FIO Focus, Issue No. 45: The Modernization Report: Federal Action May be Warranted

by Nelson Brown & Co.
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Devoted to exploring the progress of the modernization of the insurance industry, FIO Focus provides information and insights about the organizations and issues that are driving change and influencing the future of the industry.

In its report, "How to Modernize and Improve the System of Insurance Regulation in the United States" (Report), the Federal Insurance Office (FIO) identifies numerous areas of insurance regulation where federal action may be warranted. In making certain recommendations, the FIO went beyond the concept of monitoring states' actions and suggested that federal action could become necessary.

Suitability in Annuities Transactions

The FIO expressed concern about the lack of uniformity in consumer protection for the sale of annuity products noting that the suitability of a purchase should not be based upon the state in which a consumer resides. The FIO recommended that all states adopt the Annuity Transactions Model Regulation, which was adopted by the National Association of Insurance Commissioners (NAIC) in 2013, and has already been adopted, in whole or in part, by 22 states. The FIO explained that if national uniformity is not achieved in the near term, federal action may become necessary.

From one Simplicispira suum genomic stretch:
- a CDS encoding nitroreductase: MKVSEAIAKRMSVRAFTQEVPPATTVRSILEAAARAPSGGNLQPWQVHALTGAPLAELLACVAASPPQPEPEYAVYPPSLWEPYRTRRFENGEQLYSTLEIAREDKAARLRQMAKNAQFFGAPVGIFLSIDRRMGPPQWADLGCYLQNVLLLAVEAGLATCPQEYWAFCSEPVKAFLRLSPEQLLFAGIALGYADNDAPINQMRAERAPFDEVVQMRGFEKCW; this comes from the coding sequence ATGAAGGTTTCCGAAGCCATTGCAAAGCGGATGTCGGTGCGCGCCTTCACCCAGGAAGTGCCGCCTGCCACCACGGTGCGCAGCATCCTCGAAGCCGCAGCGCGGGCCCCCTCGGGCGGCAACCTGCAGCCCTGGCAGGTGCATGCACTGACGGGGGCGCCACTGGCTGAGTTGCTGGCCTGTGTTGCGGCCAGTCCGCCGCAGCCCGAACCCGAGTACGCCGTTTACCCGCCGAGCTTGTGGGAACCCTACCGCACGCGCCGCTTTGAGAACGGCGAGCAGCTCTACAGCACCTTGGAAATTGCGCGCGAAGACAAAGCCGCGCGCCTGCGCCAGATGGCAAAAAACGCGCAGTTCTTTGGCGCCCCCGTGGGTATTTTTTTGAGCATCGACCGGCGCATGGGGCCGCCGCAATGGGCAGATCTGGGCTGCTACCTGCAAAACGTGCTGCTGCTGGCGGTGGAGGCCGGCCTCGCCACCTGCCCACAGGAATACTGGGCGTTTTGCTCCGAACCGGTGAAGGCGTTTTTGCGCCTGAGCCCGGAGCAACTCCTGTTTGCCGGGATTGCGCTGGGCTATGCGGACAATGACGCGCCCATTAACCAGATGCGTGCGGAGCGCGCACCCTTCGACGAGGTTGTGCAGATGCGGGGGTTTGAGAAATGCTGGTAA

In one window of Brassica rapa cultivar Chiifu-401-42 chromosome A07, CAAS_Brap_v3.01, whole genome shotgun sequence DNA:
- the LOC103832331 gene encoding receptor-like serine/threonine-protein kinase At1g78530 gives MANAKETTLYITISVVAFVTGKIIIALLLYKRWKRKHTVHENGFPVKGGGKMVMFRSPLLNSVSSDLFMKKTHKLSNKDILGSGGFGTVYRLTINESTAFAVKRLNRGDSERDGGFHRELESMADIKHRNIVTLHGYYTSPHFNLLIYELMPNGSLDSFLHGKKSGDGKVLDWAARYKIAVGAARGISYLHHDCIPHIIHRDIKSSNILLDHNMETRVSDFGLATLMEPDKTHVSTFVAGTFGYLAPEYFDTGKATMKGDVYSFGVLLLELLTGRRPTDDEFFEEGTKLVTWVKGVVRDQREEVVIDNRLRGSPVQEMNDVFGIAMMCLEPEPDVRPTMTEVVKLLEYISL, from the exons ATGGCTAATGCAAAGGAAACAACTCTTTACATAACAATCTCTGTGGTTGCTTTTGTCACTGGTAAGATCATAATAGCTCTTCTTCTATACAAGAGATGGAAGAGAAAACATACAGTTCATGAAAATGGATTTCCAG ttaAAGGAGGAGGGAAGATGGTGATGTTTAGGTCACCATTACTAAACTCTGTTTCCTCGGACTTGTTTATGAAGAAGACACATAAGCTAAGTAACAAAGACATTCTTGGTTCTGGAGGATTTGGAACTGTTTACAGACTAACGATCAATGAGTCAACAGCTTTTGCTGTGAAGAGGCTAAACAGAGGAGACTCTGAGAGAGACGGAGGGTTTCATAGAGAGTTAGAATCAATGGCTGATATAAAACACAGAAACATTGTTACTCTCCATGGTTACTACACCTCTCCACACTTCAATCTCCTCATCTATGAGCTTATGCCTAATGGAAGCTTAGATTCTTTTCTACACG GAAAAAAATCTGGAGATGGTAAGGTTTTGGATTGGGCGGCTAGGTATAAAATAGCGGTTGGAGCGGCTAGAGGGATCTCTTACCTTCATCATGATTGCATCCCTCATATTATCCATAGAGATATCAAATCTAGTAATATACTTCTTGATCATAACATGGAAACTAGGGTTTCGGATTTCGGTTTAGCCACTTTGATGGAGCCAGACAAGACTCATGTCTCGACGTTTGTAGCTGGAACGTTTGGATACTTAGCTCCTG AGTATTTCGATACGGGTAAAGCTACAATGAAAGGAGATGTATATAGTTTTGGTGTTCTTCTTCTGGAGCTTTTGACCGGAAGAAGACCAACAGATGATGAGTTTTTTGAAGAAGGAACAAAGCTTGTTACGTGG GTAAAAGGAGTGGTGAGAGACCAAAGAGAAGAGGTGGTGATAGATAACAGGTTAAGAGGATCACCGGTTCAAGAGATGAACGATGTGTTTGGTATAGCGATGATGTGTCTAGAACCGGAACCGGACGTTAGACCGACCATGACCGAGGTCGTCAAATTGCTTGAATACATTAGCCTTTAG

Producer Licensing

According to the FIO, the existing state-based system of producer licensing lacks uniformity despite "explicit Congressional direction" through the Gramm-Leach-Bliley Act (GLBA). The result is duplicative obligations and barriers for producers wanting to place insurance for risks in multiple states. The FIO recommended that Congress pass legislation establishing a National Association of Registered Agents and Brokers (NARAB) to create a system of full reciprocity for producer licensing and eliminate the need for insurance producers to maintain licenses in multiple jurisdictions. As NARAB members, licensed producers and business entities would be permitted to sell, solicit and negotiate insurance in non-resident states where they have paid a licensing fee.

The House of Representatives passed NARAB II legislation, HR 1155, on September 10, 2013. It was approved by the Senate Committee of Banking, Housing and Urban Affairs on June 6, 2013. On January 16, 2014, NARAB II legislation was merged with Senate Bill 1926, which would also delay rate increases for some policyholders in the National Flood Insurance Program (NFIP). A vote in the full Senate is expected soon. FIO Focus Issue 30 provides an overview of the NARAB II legislation.

Covered Agreement for Reinsurance Collateral Requirements